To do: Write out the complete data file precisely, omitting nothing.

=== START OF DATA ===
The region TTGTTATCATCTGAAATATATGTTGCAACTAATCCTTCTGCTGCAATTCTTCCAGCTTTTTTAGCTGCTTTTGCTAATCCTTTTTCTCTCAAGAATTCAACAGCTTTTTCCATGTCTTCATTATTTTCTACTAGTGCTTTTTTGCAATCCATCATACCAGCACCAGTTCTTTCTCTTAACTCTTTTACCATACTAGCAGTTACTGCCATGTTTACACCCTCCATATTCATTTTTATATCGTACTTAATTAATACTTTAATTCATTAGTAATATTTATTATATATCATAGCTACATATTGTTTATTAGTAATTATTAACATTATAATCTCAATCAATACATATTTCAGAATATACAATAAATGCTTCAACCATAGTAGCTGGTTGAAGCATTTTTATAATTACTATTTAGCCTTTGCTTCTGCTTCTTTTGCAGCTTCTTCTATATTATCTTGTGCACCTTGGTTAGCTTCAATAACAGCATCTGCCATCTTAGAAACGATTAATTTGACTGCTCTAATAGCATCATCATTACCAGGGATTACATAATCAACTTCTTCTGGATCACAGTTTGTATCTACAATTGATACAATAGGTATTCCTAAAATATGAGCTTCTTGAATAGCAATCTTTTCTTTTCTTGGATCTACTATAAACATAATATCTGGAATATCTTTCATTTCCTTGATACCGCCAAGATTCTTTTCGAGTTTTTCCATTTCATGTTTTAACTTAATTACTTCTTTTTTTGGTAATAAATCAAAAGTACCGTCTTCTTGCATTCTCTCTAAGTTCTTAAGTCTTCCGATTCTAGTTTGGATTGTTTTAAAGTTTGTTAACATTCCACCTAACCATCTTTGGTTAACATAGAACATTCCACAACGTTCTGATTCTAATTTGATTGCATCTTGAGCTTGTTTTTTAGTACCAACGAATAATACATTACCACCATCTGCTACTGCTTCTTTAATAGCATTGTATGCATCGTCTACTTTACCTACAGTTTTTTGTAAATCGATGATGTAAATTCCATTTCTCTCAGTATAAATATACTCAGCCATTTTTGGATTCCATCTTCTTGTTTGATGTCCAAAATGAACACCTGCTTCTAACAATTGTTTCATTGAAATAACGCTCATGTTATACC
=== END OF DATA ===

The region TTGTTATCATCTGAAATATATGTTGCAACTAATCCTTCTGCTGCAATTCTTCCAGCTTTTTTAGCTGCTTTTGCTAATCCTTTTTCTCTCAAGAATTCAACAGCTTTTTCCATGTCTTCATTATTTTCTACTAGTGCTTTTTTGCAATCCATCATACCAGCACCAGTTCTTTCTCTTAACTCTTTTACCATACTAGCAGTTACTGCCATGTTTACACCCTCCATATTCATTTTTATATCGTACTTAATTAATACTTTAATTCATTAGTAATATTTATTATATATCATAGCTACATATTGTTTATTAGTAATTATTAACATTATAATCTCAATCAATACATATTTCAGAATATACAATAAATGCTTCAACCATAGTAGCTGGTTGAAGCATTTTTATAATTACTATTTAGCCTTTGCTTCTGCTTCTTTTGCAGCTTCTTCTATATTATCTTGTGCACCTTGGTTAGCTTCAATAACAGCATCTGCCATCTTAGAAACGATTAATTTGACTGCTCTAATAGCATCATCATTACCAGGGATTACATAATCAACTTCTTCTGGATCACAGTTTGTATCTACAATTGATACAATAGGTATTCCTAAAATATGAGCTTCTTGAATAGCAATCTTTTCTTTTCTTGGATCTACTATAAACATAATATCTGGAATATCTTTCATTTCCTTGATACCGCCAAGATTCTTTTCGAGTTTTTCCATTTCATGTTTTAACTTAATTACTTCTTTTTTTGGTAATAAATCAAAAGTACCGTCTTCTTGCATTCTCTCTAAGTTCTTAAGTCTTCCGATTCTAGTTTGGATTGTTTTAAAGTTTGTTAACATTCCACCTAACCATCTTTGGTTAACATAGAACATTCCACAACGTTCTGATTCTAATTTGATTGCATCTTGAGCTTGTTTTTTAGTACCAACGAATAATACATTACCACCATCTGCTACTGCTTCTTTAATAGCATTGTATGCATCGTCTACTTTACCTACAGTTTTTTGTAAATCGATGATGTAAATTCCATTTCTCTCAGTATAAATATACTCAGCCATTTTTGGATTCCATCTTCTTGTTTGATGTCCAAAATGAACACCTGCTTCTAACAATTGTTTCATTGAAATAACGCTCATGTTATACC